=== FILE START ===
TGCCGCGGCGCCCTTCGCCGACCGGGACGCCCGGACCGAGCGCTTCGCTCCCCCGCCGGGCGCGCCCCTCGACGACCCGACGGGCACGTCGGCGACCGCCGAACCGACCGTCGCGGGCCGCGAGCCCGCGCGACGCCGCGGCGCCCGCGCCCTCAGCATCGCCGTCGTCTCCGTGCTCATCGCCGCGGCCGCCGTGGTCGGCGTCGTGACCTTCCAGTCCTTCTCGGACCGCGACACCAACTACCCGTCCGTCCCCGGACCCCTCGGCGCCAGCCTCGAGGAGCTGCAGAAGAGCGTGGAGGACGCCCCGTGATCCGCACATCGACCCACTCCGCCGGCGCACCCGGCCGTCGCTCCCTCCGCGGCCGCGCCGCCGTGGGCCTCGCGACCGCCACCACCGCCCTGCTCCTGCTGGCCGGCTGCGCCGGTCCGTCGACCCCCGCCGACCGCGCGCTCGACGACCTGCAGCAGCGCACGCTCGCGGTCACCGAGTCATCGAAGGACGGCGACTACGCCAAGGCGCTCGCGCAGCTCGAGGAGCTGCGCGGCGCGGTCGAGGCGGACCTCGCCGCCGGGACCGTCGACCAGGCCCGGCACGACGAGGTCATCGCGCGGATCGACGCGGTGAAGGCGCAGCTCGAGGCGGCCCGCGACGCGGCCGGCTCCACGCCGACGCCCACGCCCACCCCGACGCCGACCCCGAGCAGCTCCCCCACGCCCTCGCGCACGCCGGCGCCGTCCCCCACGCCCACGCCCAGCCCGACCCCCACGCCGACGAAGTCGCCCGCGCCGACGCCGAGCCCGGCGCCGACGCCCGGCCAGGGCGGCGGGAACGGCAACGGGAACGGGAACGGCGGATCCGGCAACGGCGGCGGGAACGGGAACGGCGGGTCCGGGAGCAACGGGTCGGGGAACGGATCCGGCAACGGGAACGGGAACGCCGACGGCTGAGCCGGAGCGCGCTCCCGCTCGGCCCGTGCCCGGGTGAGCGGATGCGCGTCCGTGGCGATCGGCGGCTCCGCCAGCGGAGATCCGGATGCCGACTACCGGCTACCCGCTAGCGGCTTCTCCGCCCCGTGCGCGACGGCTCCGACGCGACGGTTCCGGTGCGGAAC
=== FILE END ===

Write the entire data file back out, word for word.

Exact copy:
TGCCGCGGCGCCCTTCGCCGACCGGGACGCCCGGACCGAGCGCTTCGCTCCCCCGCCGGGCGCGCCCCTCGACGACCCGACGGGCACGTCGGCGACCGCCGAACCGACCGTCGCGGGCCGCGAGCCCGCGCGACGCCGCGGCGCCCGCGCCCTCAGCATCGCCGTCGTCTCCGTGCTCATCGCCGCGGCCGCCGTGGTCGGCGTCGTGACCTTCCAGTCCTTCTCGGACCGCGACACCAACTACCCGTCCGTCCCCGGACCCCTCGGCGCCAGCCTCGAGGAGCTGCAGAAGAGCGTGGAGGACGCCCCGTGATCCGCACATCGACCCACTCCGCCGGCGCACCCGGCCGTCGCTCCCTCCGCGGCCGCGCCGCCGTGGGCCTCGCGACCGCCACCACCGCCCTGCTCCTGCTGGCCGGCTGCGCCGGTCCGTCGACCCCCGCCGACCGCGCGCTCGACGACCTGCAGCAGCGCACGCTCGCGGTCACCGAGTCATCGAAGGACGGCGACTACGCCAAGGCGCTCGCGCAGCTCGAGGAGCTGCGCGGCGCGGTCGAGGCGGACCTCGCCGCCGGGACCGTCGACCAGGCCCGGCACGACGAGGTCATCGCGCGGATCGACGCGGTGAAGGCGCAGCTCGAGGCGGCCCGCGACGCGGCCGGCTCCACGCCGACGCCCACGCCCACCCCGACGCCGACCCCGAGCAGCTCCCCCACGCCCTCGCGCACGCCGGCGCCGTCCCCCACGCCCACGCCCAGCCCGACCCCCACGCCGACGAAGTCGCCCGCGCCGACGCCGAGCCCGGCGCCGACGCCCGGCCAGGGCGGCGGGAACGGCAACGGGAACGGGAACGGCGGATCCGGCAACGGCGGCGGGAACGGGAACGGCGGGTCCGGGAGCAACGGGTCGGGGAACGGATCCGGCAACGGGAACGGGAACGCCGACGGCTGAGCCGGAGCGCGCTCCCGCTCGGCCCGTGCCCGGGTGAGCGGATGCGCGTCCGTGGCGATCGGCGGCTCCGCCAGCGGAGATCCGGATGCCGACTACCGGCTACCCGCTAGCGGCTTCTCCGCCCCGTGCGCGACGGCTCCGACGCGACGGTTCCGGTGCGGAAC